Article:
The last time I shrunk a ring around a large center, it was very straightforward. We had the advantage of better equipment than in 1900, so we didn't need to do any shimming. We tack welded some stops onto the core so the ring wouldn't shift, then we heated the ring with a home brew torch that burned propane and compressed air - it was just a ring of 1" pipe that we bent around the ring, then drilled 3/32 holes in it for flame ports. We rigged up an extension to one of the forklifts so we could do the heating without affecting the forks. We ran the math so we knew how hot we had to be, then I used an infrared thermometer to monitor temperatures. Once we had it at the right temperature, we let it sit for about 10 minutes, then heated it again so the ring temperatures had time to stabilize. We lined up the forklift extension even with the top of the center, and slid the ring off using several men with pipe push poles. They held it position for a few minutes until the ring had shrunk enough to stay in place. Once it cooled, we removed the temporary stop blocks, and we were done.

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    Roll suitable flatbar

    Weld 2 angle iron dogs to fb.

    Use your math skills to determine exact length and bevel.

    Do trial fits.

    Heat fb weld remove dogs

    Drill and tap several small (1/4,5/16, 3/8) cs screws into the broken gear teeth

    If there is a substantial taper in the gear put an appropriate taper in the fb prior to rolling ie take as little of the gear as possible.

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    How long has the existing patch been holding the gear together. If bolts are broken replace them the old rings have a lot of slack ant the existing repair seems to have worked for decades. My two bits. Noun

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    enginebill is correct. roll a band,weld and machine inside to fit taper of ring gear. Then shrink on and if necessary put in a few bolts similar to the original repair.

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    Metal stitching might also be an option. Frank Casey in MA is the man who would be able to stich it back together.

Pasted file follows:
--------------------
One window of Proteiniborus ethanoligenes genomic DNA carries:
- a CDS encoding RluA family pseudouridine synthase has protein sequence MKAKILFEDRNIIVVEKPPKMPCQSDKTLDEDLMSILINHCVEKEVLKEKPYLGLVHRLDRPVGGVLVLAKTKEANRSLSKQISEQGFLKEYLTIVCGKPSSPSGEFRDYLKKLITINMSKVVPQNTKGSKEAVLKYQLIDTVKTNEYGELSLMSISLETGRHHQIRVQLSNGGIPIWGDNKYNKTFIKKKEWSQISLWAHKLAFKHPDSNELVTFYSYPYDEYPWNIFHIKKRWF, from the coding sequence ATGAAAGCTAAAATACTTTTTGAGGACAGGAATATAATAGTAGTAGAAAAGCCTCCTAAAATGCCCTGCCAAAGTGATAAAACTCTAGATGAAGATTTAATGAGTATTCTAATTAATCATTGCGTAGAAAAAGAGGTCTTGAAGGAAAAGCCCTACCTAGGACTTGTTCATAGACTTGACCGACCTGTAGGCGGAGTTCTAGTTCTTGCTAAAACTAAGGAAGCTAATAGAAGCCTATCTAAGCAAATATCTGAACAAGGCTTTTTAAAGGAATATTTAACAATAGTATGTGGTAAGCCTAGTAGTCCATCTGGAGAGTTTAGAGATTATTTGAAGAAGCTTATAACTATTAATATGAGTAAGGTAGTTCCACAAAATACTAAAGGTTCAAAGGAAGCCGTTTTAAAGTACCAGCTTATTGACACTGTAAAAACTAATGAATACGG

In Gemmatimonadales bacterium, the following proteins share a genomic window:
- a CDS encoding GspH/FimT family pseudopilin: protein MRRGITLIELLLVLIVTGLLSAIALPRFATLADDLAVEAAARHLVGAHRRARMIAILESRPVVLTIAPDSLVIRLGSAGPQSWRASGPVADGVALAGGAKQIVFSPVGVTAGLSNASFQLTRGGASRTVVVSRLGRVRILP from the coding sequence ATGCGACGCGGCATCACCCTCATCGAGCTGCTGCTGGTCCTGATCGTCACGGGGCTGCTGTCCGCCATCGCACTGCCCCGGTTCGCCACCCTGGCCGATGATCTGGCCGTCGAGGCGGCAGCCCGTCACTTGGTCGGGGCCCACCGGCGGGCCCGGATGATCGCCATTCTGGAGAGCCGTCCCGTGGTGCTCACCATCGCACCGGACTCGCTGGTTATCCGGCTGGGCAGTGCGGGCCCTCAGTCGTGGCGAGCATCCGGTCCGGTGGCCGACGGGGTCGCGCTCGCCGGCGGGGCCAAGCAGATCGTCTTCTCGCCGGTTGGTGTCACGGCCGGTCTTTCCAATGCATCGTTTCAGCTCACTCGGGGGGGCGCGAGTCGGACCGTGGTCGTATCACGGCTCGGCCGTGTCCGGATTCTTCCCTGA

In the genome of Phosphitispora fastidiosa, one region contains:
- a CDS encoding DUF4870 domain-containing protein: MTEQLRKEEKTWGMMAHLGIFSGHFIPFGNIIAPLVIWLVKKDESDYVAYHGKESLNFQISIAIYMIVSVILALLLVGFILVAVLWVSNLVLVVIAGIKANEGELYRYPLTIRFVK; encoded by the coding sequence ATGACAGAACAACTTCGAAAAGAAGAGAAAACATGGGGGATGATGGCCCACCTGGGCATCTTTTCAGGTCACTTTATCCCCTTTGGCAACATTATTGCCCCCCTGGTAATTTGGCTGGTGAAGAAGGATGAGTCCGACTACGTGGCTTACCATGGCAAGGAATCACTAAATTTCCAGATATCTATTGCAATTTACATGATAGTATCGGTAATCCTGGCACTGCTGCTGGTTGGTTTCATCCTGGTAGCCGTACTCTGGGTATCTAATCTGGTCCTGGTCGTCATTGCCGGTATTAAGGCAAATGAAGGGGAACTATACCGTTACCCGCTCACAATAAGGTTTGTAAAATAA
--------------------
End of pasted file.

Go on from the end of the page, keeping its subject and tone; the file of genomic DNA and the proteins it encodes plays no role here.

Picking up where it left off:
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    Quote Originally Posted by enginebill View Post
    Metal stitching might also be an option. Frank Casey in MA is the man who would be able to stich it back together.
    This true - but - metal stitching likes to have "mated" surfaces. I.e. newly machined or newly broken.

    To replace an FD fan casing damaged when the impeller exploded, we bought a new cast iron fan casing which had been made by the original maker "split" to be assembled around the shaft of the FD fan. This to remove the necessity to totally remove the fan impeller, motor, bearings, everything. We cut the old casing away (used jack-hammers to break it up also) and then assembled and stitched the new casing in place. But this new casing was designed from the ground up for this installation method.

    The stitch pieces were most interesting. Special portable milling machine to form the slots and then the stitches were hammered into place and created a force to bring the two mated pieces together. Resisting this force (and preventing misalignment being created) is why a metal/metal joint is required.

    We cleaned the metal/metal joints and then used epoxy and the stitch pieces to bring and hold everything together.

    To my knowledge, the fan casing is still there. Now 33 years later (my how time flies!)

    Joe in NH

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    Due to all the wear in the gear teeth, make an impression of a good section of teeth and cast a piece long enough to replace all those cracked pieces, then fit it in, the gearsr will not care a small amount of excess lash after all these years. Then add that ring around the whole gear.

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    Insted of of rolling a ring, machine a long piece of rack and roll it into a new inside gear. Would be a great shaper project. You would have to work out the change in profile for the teeth.

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    It appears that the ring gear is bolted to the face plate.If that is true you could make another one.Those teeth appear to have been created from drilled holes not by a gear cutting tool.The holes themselves could then be set on a jig with pins to align the gear blank while the shaper opened them up with a straight cutter.A single pin jig could even be used if there were a cradle to match the od.Also if the flange can be eliminated and the bolts put through the whole cross section the gear would be stronger.Repairing primitive things sometimes calls for primitive methods.Just another .02